Management: Ed Renicker, EVP and general manager; Denis Coleman, SVP, sales.
Reach: 3.5 million homes, including parts of the Bronx and Brooklyn plus Long Island, New Jersey and Connecticut. Comcast accounts for roughly 25% of the homes.
Missing: Time Warner Cable’s DMA: Manhattan, Staten Island, much of Brooklyn and Queens.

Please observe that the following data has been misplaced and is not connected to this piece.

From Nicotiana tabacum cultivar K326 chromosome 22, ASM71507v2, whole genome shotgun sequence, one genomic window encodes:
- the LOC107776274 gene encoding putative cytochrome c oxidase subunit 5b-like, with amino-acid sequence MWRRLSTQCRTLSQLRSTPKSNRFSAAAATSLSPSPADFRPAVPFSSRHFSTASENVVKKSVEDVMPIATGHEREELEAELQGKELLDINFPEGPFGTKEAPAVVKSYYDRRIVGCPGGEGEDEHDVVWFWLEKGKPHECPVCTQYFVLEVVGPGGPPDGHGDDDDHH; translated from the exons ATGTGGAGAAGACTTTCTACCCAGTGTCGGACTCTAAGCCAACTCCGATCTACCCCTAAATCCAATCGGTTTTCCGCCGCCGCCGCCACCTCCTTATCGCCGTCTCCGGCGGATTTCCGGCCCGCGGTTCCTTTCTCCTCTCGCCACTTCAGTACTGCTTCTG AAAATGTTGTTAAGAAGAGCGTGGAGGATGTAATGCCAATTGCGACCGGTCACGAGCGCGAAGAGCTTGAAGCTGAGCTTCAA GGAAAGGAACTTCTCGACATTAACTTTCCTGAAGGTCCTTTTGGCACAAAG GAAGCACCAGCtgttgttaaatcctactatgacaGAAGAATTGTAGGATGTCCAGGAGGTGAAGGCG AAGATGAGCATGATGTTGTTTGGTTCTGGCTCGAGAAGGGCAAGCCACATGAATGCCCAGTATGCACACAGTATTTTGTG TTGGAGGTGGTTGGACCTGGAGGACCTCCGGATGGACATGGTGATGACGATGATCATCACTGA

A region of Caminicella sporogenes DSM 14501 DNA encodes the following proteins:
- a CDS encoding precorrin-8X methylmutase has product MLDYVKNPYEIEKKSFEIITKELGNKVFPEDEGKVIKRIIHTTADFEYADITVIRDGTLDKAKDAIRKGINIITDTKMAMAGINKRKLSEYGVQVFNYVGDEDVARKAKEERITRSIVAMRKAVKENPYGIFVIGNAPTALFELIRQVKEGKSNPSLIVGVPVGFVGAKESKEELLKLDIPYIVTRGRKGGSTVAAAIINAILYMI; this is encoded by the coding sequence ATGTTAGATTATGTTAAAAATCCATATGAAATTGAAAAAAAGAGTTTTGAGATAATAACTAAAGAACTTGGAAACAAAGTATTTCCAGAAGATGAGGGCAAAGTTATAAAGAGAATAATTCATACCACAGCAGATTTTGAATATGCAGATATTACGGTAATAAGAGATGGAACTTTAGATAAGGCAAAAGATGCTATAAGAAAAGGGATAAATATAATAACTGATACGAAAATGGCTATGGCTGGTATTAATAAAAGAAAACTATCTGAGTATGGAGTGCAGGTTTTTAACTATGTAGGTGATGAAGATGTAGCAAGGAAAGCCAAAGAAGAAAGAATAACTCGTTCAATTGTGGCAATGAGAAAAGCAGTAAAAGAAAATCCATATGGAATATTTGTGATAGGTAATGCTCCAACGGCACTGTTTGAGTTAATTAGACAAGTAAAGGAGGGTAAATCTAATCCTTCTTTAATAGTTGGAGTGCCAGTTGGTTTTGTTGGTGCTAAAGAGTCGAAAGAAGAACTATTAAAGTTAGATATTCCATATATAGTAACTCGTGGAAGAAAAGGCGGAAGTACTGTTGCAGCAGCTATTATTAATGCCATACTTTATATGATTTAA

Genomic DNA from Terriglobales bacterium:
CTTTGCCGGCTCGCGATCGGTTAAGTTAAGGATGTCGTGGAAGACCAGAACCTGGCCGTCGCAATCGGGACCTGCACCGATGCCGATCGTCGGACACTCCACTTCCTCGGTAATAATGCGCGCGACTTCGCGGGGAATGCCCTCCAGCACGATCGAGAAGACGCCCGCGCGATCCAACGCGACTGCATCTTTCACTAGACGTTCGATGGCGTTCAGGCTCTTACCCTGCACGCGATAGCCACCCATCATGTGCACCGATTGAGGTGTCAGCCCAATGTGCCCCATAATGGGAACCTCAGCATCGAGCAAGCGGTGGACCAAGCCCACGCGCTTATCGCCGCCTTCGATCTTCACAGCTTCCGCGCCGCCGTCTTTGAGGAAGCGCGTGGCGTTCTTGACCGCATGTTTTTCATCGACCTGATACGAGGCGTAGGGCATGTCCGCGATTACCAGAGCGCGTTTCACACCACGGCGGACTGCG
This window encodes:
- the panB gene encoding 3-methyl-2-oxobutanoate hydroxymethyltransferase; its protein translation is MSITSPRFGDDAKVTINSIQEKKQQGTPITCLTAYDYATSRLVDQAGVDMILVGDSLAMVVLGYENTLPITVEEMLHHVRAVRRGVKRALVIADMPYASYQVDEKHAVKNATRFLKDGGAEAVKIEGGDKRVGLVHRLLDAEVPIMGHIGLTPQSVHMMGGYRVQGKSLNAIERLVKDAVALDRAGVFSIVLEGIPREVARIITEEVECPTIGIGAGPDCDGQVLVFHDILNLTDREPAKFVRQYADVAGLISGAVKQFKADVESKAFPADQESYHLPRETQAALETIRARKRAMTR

Networks offered: 45; ESPN Classic, MTV2, GSN, Speed Channel and The Golf Channel were added last month. Does the Missing Link Matter? As if broadcast competition weren’t enough, the New York Interconnect operates without a major New York City MSO. The local spot cable market splintered when Time Warner Cable pulled out of the New York Interconnect in 1998. Although the companies still work together, discussions last year with Time Warner about a new partnership came to naught. "We’re always open to discussing it, but there’s nothing happening at the moment," Rainbow Ad Sales president David Kline said. But is it really an issue? "This marketplace adapted very quickly when the Interconnect went into two pieces," said the Interconnect’s Ed Renicker. "We’re in 3.5 million homes, they’re in about 1.6 million homes and advertisers quickly recognized, `I buy six stations in this market, what’s another phone call?’ They buy broadcast stations, regional sports networks, local news networks. There’s so much out there that another phone call is not going to make a big difference. If Time Warner and Cablevision could ever come together, would it be better for an advertiser? Yes, from the aspect of, OK, it’s now one phone call. But do I think we lose money or that there’s money left on the table [because Time Warner is not part of the NYI]? Absolutely not." —S.B. The Local People Meter Debate Nielsen Media Research’s controversial local people meters have given ad-supported cable a favorable spin in the top six markets. Ratings for ad-supported cable in Philadelphia in July 2005 as measured by local people meters were 80% higher than diary ratings in July 2004. In the New York market, ad-supported cable ratings for viewers 18+ increased 40% and broadcast ratings increased 1%. —S.B.